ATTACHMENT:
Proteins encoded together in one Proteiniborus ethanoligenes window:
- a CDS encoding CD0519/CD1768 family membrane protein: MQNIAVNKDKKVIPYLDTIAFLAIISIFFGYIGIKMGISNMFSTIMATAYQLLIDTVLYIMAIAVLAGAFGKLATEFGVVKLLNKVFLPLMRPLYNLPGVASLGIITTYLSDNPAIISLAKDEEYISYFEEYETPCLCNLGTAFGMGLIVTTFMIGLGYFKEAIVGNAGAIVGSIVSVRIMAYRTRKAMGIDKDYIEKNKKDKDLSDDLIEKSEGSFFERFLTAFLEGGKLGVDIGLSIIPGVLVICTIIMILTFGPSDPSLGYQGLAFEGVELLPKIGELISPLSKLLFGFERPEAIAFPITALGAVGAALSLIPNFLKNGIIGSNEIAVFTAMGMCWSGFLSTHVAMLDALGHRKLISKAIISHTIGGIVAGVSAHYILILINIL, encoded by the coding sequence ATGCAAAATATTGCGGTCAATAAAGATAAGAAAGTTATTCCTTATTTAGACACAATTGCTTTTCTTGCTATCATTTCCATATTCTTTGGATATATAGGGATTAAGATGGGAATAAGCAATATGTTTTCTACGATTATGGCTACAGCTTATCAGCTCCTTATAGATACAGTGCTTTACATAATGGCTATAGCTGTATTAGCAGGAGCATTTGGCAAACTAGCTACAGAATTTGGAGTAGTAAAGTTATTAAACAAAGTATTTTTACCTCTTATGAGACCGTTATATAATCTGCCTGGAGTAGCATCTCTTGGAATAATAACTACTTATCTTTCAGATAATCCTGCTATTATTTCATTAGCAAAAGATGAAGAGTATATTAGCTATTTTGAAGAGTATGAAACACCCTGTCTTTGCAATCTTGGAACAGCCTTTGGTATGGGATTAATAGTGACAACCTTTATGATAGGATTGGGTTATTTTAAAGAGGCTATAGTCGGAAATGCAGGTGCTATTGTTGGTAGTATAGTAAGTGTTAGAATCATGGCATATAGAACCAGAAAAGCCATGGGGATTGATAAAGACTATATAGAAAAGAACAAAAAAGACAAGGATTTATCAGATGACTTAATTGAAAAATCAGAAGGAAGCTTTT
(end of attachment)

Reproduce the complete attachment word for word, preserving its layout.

Proteins encoded together in one Proteiniborus ethanoligenes window:
- a CDS encoding CD0519/CD1768 family membrane protein: MQNIAVNKDKKVIPYLDTIAFLAIISIFFGYIGIKMGISNMFSTIMATAYQLLIDTVLYIMAIAVLAGAFGKLATEFGVVKLLNKVFLPLMRPLYNLPGVASLGIITTYLSDNPAIISLAKDEEYISYFEEYETPCLCNLGTAFGMGLIVTTFMIGLGYFKEAIVGNAGAIVGSIVSVRIMAYRTRKAMGIDKDYIEKNKKDKDLSDDLIEKSEGSFFERFLTAFLEGGKLGVDIGLSIIPGVLVICTIIMILTFGPSDPSLGYQGLAFEGVELLPKIGELISPLSKLLFGFERPEAIAFPITALGAVGAALSLIPNFLKNGIIGSNEIAVFTAMGMCWSGFLSTHVAMLDALGHRKLISKAIISHTIGGIVAGVSAHYILILINIL, encoded by the coding sequence ATGCAAAATATTGCGGTCAATAAAGATAAGAAAGTTATTCCTTATTTAGACACAATTGCTTTTCTTGCTATCATTTCCATATTCTTTGGATATATAGGGATTAAGATGGGAATAAGCAATATGTTTTCTACGATTATGGCTACAGCTTATCAGCTCCTTATAGATACAGTGCTTTACATAATGGCTATAGCTGTATTAGCAGGAGCATTTGGCAAACTAGCTACAGAATTTGGAGTAGTAAAGTTATTAAACAAAGTATTTTTACCTCTTATGAGACCGTTATATAATCTGCCTGGAGTAGCATCTCTTGGAATAATAACTACTTATCTTTCAGATAATCCTGCTATTATTTCATTAGCAAAAGATGAAGAGTATATTAGCTATTTTGAAGAGTATGAAACACCCTGTCTTTGCAATCTTGGAACAGCCTTTGGTATGGGATTAATAGTGACAACCTTTATGATAGGATTGGGTTATTTTAAAGAGGCTATAGTCGGAAATGCAGGTGCTATTGTTGGTAGTATAGTAAGTGTTAGAATCATGGCATATAGAACCAGAAAAGCCATGGGGATTGATAAAGACTATATAGAAAAGAACAAAAAAGACAAGGATTTATCAGATGACTTAATTGAAAAATCAGAAGGAAGCTTTT